Thursday, 16 April 2015

From reading to writing: building on the Six Book Challenge

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A few months ago, as part of the celebrations around World Book Day, we encouraged people to take part in the Reading Agency’s Six Book Challenge to help boost their confidence and promote a great way to start reading and talking about books with friends, family, neighbours and colleagues.

This week, Cambridge (where NEC is based) plays host to the Cambridge Literary Festival’s Spring event, which is being attended by published authors as well as aspiring writers and enthusiastic readers. The event is a highlight of the local calendar and takes place in the inspiring setting of the city’s historic centre.

Against this backdrop, we thought it would be an ideal time to encourage anyone who took up the challenge to read more books in February to reflect on what they’ve learned by picking up a pen (or keyboard) and doing a bit of writing of their own. Writing brings many benefits – as well as helping you build on your confidence and written communication skills, a creative outlet can also be a way to unwind, relieve stress, and provide a shared interest that brings people together.

When many people think of creative writing they think of novels, but that’s not all there is to writing. In fact, it can include everything from putting together a factual article for a news journal to drafting the script for a science fiction film.

If you’re just getting started in writing, and you find the thought of completing an article or book daunting, remember you can always start off small and build up over time. You don’t have to dive into something big straight away. Writing shorter pieces can also be a way of honing your writing skills, as you try to tell the same story but using less words. NEC Tutor Ann, who tutors for our Creative Writing course, describes an example:

‘I have written poetry since I was at school but have recently become interested in writing ‘flash fiction.’ There isn’t really a precise definition of flash fiction but it can be thought of as a very short story. Publishers and competitions looking for flash fiction may set a maximum word count of 100, 250 or 500 words. I love the process of honing the piece so that I am achieving the word count whilst still telling the story that I wish to tell. Flash fiction is ideal if you don’t have much time available for writing, but is no less skilful than writing a longer piece.’

Ann continues, ‘Developing that discipline has led me to think more deeply about what I read. An example is ‘Station Eleven’ by Emily St John Mandel. I love the fact that whilst it explores a dystopian world following a devastating outbreak of plague, it has virtually no gory medical details. I think it’s a great example of using carefully chosen words to convey an image. I hope that with lots of practice I could choose my words so well.’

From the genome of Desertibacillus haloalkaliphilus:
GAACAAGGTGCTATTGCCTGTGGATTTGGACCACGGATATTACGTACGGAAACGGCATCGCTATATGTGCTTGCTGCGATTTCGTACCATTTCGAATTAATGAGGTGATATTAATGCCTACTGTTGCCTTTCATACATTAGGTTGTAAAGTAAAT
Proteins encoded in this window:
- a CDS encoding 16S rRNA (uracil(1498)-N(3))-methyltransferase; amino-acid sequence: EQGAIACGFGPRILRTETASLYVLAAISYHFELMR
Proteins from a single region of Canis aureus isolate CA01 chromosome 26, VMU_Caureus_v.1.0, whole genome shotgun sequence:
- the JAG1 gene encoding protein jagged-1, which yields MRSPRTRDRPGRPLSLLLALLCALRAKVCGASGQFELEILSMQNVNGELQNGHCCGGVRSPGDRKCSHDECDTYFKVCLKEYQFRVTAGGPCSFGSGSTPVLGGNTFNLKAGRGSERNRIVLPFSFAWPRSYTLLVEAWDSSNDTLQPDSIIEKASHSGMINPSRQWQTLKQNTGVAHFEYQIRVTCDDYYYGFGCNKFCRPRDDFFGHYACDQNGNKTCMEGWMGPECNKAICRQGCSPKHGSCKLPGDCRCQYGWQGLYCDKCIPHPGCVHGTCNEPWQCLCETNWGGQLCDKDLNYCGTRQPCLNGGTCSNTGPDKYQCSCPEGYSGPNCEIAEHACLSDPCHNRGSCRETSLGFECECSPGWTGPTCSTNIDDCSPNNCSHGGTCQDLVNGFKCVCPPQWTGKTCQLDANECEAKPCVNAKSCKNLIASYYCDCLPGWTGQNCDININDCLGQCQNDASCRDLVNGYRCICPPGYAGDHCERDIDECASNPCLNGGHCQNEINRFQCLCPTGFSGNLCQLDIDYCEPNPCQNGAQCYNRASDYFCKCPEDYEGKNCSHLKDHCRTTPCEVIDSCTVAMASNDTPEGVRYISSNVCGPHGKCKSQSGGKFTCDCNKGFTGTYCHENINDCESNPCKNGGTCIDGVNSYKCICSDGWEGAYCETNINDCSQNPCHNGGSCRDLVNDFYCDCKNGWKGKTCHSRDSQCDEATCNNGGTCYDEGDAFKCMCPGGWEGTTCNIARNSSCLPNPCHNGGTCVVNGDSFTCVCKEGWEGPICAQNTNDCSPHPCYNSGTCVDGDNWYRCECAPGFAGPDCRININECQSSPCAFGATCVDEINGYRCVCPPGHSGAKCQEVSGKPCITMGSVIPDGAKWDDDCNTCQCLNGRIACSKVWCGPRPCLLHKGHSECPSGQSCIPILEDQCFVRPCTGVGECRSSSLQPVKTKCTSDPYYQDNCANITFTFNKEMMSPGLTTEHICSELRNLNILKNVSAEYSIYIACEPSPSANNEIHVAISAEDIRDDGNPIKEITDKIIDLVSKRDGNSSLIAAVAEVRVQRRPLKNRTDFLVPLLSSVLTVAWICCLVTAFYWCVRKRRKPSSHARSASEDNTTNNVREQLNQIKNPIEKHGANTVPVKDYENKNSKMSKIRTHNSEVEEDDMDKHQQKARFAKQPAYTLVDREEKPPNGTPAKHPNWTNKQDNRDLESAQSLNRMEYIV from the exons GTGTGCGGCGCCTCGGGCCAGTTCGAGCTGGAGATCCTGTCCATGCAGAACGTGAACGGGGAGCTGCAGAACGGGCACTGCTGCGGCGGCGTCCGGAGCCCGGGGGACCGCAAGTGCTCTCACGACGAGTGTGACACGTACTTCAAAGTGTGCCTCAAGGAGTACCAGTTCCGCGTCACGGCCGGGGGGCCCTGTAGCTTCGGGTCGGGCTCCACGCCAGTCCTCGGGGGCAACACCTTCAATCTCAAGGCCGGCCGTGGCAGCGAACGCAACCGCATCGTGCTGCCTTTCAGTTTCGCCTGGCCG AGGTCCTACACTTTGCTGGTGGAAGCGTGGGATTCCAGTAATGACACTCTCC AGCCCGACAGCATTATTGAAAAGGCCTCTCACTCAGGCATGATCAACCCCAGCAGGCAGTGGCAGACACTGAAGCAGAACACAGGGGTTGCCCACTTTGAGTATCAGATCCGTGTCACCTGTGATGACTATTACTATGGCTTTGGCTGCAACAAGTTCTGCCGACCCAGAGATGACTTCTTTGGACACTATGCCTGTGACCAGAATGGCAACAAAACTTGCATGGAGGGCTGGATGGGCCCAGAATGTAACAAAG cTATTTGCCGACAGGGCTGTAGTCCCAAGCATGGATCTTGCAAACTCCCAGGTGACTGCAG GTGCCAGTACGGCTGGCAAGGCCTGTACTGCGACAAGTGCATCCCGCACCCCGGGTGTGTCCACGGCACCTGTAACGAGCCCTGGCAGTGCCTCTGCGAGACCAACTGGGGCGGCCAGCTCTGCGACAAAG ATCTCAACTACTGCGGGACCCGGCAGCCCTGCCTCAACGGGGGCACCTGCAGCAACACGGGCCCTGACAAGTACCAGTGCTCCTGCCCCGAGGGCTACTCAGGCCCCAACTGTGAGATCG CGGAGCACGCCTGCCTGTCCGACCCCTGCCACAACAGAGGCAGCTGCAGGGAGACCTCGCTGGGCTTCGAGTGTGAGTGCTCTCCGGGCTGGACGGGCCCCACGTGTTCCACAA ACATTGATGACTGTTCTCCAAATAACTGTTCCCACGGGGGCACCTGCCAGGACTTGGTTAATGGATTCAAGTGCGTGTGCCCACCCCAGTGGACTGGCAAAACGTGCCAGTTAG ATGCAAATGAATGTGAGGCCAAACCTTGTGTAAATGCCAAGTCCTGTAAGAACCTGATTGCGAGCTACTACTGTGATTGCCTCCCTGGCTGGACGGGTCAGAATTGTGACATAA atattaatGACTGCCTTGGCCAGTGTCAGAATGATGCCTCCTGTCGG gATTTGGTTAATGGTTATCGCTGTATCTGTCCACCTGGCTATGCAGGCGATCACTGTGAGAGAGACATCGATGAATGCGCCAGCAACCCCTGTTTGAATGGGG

Creative Writing is one of three NEC courses focussing on writing. As well as introducing you to the process of creating fictional stories, it also covers other styles of writing such as plays, letters, poetry and reviews, and is ideal If you want to learn more about the different types of written communication and storytelling. We also have a course focussed on Writing Short Stories – great if you are just getting started and want to hone your skills – and another course on Writing for a Living, for anyone who wants to make the leap from writing as a hobby to becoming a professional writer.

We asked our staff members what they would like to write or what book they would like to create if given the opportunity, and they came up with plenty of ideas. Below is a selection of their responses. Perhaps they will help to inspire you too. Let us know what your ideas are by tweeting us at @NEC_home_study or posting to our Facebook page!

“I’d like to write a story about people living in rural communities – their lives, their relationships, their friendships and so on. I’ve heard someone once say that a good place to start is to write about what you know, and I grew up in that kind of environment.”
— Sue

“Being passionate about education, I’d like to write a book about the history of UK education policy showing the different trends and changes over the years.”
— Carly

“The next great feminist young adult novel!”
— Gemma

“The complete history of Arsenal Football Club, including the kinds of interesting facts that nobody knows yet.”
— James

“A dessert-based travel book. Two of my favourite things put together!”
— Rosanna

“‘Learning Spanish with Paddington Bear in Darkest Peru,’ an educational adventure.”
— Stephanie

“A local history book about Cambridge.”
— Maria

“I would write about all the different ways education can change people’s lives.”
— Ros

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